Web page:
from Wiktionary, Creative Commons Attribution/Share-Alike License

  • n. A person who studies ethology.

from the GNU version of the Collaborative International Dictionary of English

  • n. One who studies or writes upon ethology.

from The Century Dictionary and Cyclopedia

  • n. One versed in ethology; one who studies or writes on the subject of manners and morals.
  • n. A mimic.

from WordNet 3.0 Copyright 2006 by Princeton University. All rights reserved.

  • n. a zoologist who studies the behavior of animals in their natural habitats


Sorry, no etymologies found.


  • Loved to do scientific journals and dreamed of being an ethologist which is the scientist's equivalent of a starving artist.

    Margaret Willey: An Interview with the Author

  • Is my enjoyment of Picasso really illuminated, as Dr. Ramachandran claims, by ethologist Niko Tinbergen's demonstration that gull chicks prefer fake maternal beaks with too many stripes to the real thing?

    The Mind in the Mirror

  • The morality issue can be settled by q quick look at the work of any reputable ethologist.

    Harlan Ellison on God

  • This, incidentally, was a point made by the famed ethologist Konrad Lorenz in his 1963 book, On Aggression, when he declared that social animals possess "mechanisms" that inhibit lethal aggression against their own kind.

    Dale Peterson: Animals Have Morality, too!

  • Lady Jane is an ethologist – or one who studies animal behavior – and was born in London, England.

    Five People Born on April 3 | myFiveBest

  • She came across something called the model/rival technique, which a German ethologist named Dietmar Todt had tried in a 1975 study of parrots.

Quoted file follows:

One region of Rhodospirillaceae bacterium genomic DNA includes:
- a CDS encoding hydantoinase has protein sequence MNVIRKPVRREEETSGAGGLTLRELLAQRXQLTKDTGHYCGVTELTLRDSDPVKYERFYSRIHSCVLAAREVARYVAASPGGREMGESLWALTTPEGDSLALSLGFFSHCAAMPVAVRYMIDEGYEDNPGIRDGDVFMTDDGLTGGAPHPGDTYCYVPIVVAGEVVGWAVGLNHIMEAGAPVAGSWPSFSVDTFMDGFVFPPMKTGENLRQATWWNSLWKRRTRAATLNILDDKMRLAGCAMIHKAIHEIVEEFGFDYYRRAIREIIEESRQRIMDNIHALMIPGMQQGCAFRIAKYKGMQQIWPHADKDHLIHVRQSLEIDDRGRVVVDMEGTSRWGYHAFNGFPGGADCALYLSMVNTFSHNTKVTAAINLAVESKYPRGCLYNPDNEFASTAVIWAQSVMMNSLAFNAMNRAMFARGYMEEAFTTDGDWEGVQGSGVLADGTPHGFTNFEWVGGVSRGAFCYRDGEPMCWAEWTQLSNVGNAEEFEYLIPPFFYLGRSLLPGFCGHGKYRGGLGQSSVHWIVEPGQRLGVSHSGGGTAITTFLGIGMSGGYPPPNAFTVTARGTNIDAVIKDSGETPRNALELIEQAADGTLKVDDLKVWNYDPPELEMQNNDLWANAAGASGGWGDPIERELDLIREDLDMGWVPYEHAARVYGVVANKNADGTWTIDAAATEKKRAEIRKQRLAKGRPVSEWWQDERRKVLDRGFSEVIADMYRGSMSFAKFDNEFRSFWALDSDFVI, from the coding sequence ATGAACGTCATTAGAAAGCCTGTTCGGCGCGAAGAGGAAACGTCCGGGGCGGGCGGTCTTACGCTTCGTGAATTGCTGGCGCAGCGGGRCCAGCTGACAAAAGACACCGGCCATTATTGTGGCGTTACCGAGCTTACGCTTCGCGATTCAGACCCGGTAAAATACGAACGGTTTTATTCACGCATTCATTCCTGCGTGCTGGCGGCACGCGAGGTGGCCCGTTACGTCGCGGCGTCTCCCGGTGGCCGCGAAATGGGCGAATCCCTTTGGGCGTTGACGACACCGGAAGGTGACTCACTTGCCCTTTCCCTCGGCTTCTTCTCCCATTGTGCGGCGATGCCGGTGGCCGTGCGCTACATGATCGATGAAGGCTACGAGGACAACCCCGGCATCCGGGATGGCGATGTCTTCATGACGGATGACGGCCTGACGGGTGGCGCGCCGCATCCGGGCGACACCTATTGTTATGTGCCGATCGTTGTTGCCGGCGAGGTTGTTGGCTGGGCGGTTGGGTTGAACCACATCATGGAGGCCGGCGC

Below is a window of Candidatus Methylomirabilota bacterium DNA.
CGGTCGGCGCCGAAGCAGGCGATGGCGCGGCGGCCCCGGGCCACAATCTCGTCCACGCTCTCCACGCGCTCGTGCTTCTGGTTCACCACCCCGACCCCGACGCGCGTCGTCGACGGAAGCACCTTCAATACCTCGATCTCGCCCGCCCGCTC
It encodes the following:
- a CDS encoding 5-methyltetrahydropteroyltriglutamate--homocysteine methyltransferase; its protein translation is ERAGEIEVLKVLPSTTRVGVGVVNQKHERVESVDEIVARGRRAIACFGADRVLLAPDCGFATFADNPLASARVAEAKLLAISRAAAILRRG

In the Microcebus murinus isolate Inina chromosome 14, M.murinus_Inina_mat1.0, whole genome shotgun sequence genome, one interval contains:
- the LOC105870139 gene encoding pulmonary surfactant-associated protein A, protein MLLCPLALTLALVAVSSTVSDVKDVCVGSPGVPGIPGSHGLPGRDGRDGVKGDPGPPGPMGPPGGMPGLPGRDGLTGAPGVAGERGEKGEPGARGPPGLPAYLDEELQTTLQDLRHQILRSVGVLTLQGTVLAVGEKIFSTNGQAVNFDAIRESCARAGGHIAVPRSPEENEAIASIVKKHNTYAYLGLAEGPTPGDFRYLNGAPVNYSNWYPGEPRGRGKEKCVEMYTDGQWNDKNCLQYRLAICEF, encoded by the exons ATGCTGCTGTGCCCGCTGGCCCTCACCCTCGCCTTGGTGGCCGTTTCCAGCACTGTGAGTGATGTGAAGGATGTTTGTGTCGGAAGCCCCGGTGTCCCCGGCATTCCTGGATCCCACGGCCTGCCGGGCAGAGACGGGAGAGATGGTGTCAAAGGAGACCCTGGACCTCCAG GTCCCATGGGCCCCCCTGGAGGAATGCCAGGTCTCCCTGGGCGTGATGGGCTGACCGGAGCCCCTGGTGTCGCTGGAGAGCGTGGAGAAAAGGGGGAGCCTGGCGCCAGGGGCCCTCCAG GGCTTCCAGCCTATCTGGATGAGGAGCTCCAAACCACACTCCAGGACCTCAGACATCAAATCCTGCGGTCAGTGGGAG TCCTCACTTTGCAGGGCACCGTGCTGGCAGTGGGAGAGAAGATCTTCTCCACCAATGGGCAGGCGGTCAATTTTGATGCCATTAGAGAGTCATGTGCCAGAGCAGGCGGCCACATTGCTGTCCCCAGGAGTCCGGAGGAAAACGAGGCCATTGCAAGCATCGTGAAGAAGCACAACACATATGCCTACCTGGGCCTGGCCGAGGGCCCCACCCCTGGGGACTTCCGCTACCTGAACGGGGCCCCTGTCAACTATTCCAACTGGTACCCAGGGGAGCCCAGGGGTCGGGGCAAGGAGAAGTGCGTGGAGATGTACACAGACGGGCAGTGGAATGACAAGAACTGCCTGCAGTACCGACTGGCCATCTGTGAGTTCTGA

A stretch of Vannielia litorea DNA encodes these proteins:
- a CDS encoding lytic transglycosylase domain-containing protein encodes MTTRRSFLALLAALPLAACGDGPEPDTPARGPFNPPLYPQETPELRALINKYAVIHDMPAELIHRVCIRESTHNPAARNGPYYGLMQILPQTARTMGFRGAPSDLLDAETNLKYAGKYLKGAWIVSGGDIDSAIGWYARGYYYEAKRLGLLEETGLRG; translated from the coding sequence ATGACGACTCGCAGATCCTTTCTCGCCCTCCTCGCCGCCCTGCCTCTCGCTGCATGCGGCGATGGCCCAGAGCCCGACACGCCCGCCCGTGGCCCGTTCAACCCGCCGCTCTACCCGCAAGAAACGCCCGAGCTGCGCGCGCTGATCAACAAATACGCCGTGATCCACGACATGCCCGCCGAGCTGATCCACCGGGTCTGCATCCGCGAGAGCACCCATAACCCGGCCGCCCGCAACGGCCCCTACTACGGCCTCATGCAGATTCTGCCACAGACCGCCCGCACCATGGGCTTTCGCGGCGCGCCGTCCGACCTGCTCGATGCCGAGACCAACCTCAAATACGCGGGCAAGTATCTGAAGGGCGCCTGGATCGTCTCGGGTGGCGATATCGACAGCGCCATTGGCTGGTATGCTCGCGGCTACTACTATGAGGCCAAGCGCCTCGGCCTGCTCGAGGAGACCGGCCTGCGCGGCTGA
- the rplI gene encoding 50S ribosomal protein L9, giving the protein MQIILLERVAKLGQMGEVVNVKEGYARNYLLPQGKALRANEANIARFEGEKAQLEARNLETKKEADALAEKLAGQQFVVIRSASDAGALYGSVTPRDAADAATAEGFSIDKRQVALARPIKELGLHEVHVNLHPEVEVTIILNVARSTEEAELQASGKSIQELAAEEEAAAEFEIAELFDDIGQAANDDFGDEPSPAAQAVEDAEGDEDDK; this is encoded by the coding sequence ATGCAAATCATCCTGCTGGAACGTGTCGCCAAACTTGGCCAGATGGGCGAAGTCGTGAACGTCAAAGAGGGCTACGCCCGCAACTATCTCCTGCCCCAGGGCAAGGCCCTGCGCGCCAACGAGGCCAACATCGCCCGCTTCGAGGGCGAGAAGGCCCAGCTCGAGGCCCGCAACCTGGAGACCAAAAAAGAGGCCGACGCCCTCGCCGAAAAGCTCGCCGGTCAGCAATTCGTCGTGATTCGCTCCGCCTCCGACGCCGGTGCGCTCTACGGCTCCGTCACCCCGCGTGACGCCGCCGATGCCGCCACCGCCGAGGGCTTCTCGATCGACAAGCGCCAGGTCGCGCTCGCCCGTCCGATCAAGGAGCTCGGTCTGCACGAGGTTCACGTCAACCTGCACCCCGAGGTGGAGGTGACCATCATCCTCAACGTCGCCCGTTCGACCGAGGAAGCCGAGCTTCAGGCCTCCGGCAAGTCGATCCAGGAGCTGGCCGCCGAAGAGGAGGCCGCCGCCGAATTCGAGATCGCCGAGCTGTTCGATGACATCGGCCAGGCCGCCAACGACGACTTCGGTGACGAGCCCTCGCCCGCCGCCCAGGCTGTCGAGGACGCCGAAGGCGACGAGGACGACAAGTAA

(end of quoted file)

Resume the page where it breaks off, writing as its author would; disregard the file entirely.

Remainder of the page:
Birdbrain « Isegoria

  • Likewise, if you told an ethologist that you found a new species of primate that is closely related to chimps, she would instantly know a tremendous amount about this animal and what it might be able to do.

    Bunny and a Book

  • If you read Goodall, or any ethologist studying animal intelligence, you'll see just what I've explained to you: Intelligence is not an explanation of anything.

    Bunny and a Book

  • My concern here is the use and abuse of evolution in biology and a recent review by science journalist Nicholas Wade of the New York Times, the review an essay about a new book by the British ethologist and biologist and sociobiologist Richard Dawkins.

    Dan Agin: Nicholas Wade, Wadeian Evolution, and Twisted Knickers

  • Research in this area "is just the beginning wave of the future," said comparative ethologist Gordon Burghardt, of the University of Tennessee, who studies the evolution of play.

    Dr. Tian Dayton: Laughter Yoga? Can We Laugh Our Way To Fitness?


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  • As an ethologist (a scientist who studies animal behaviour), he's chosen to work with goats because they're neophilic. That is, when presented with a novel situation (like the specially constructed equipment he uses in various experiments), they're less inclined to just ignore the experiment and cower in the corner than, say, sheep. This curiosity makes them interesting from a cognitive point of view and easier to study.
    Thomas Thwaites, GoatMan: How I Took a Holiday from Being Human (New York: Princeton Architectural Press, 2016), Kindle loc. 1126

    March 6, 2017